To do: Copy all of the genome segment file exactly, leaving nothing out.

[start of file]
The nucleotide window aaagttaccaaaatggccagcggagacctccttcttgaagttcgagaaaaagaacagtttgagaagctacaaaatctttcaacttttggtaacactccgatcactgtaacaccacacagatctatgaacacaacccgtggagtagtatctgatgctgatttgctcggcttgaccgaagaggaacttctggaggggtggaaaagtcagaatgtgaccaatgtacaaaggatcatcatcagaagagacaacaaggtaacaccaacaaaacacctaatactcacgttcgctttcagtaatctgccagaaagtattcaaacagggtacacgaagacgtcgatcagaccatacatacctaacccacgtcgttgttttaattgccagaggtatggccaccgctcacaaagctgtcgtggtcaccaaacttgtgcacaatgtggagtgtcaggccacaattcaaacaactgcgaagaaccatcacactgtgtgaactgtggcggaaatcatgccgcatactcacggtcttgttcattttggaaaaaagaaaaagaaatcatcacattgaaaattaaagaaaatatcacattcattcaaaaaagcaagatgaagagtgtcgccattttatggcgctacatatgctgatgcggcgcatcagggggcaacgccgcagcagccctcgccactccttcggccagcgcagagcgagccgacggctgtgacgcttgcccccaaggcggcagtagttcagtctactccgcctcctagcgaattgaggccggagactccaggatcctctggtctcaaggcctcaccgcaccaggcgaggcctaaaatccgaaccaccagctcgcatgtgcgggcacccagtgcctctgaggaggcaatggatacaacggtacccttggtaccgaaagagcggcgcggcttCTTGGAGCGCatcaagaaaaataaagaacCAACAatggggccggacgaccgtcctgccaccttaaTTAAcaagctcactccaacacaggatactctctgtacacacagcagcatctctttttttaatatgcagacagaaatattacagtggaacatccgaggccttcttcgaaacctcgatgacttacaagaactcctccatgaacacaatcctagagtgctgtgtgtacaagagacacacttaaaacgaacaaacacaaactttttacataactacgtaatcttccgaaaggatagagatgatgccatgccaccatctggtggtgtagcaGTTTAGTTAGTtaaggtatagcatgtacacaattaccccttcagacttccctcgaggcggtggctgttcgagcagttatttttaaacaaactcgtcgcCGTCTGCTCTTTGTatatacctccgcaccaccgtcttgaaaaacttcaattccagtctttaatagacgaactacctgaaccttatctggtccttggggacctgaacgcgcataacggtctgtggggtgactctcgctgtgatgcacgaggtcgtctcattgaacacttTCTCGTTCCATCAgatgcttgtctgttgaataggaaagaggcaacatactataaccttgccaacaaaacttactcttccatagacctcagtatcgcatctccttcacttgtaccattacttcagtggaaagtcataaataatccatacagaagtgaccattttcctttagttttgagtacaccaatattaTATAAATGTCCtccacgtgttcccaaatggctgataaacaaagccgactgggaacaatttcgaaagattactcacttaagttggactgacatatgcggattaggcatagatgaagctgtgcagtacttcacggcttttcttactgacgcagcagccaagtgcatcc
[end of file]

The nucleotide window aaagttaccaaaatggccagcggagacctccttcttgaagttcgagaaaaagaacagtttgagaagctacaaaatctttcaacttttggtaacactccgatcactgtaacaccacacagatctatgaacacaacccgtggagtagtatctgatgctgatttgctcggcttgaccgaagaggaacttctggaggggtggaaaagtcagaatgtgaccaatgtacaaaggatcatcatcagaagagacaacaaggtaacaccaacaaaacacctaatactcacgttcgctttcagtaatctgccagaaagtattcaaacagggtacacgaagacgtcgatcagaccatacatacctaacccacgtcgttgttttaattgccagaggtatggccaccgctcacaaagctgtcgtggtcaccaaacttgtgcacaatgtggagtgtcaggccacaattcaaacaactgcgaagaaccatcacactgtgtgaactgtggcggaaatcatgccgcatactcacggtcttgttcattttggaaaaaagaaaaagaaatcatcacattgaaaattaaagaaaatatcacattcattcaaaaaagcaagatgaagagtgtcgccattttatggcgctacatatgctgatgcggcgcatcagggggcaacgccgcagcagccctcgccactccttcggccagcgcagagcgagccgacggctgtgacgcttgcccccaaggcggcagtagttcagtctactccgcctcctagcgaattgaggccggagactccaggatcctctggtctcaaggcctcaccgcaccaggcgaggcctaaaatccgaaccaccagctcgcatgtgcgggcacccagtgcctctgaggaggcaatggatacaacggtacccttggtaccgaaagagcggcgcggcttCTTGGAGCGCatcaagaaaaataaagaacCAACAatggggccggacgaccgtcctgccaccttaaTTAAcaagctcactccaacacaggatactctctgtacacacagcagcatctctttttttaatatgcagacagaaatattacagtggaacatccgaggccttcttcgaaacctcgatgacttacaagaactcctccatgaacacaatcctagagtgctgtgtgtacaagagacacacttaaaacgaacaaacacaaactttttacataactacgtaatcttccgaaaggatagagatgatgccatgccaccatctggtggtgtagcaGTTTAGTTAGTtaaggtatagcatgtacacaattaccccttcagacttccctcgaggcggtggctgttcgagcagttatttttaaacaaactcgtcgcCGTCTGCTCTTTGTatatacctccgcaccaccgtcttgaaaaacttcaattccagtctttaatagacgaactacctgaaccttatctggtccttggggacctgaacgcgcataacggtctgtggggtgactctcgctgtgatgcacgaggtcgtctcattgaacacttTCTCGTTCCATCAgatgcttgtctgttgaataggaaagaggcaacatactataaccttgccaacaaaacttactcttccatagacctcagtatcgcatctccttcacttgtaccattacttcagtggaaagtcataaataatccatacagaagtgaccattttcctttagttttgagtacaccaatattaTATAAATGTCCtccacgtgttcccaaatggctgataaacaaagccgactgggaacaatttcgaaagattactcacttaagttggactgacatatgcggattaggcatagatgaagctgtgcagtacttcacggcttttcttactgacgcagcagccaagtgcatcc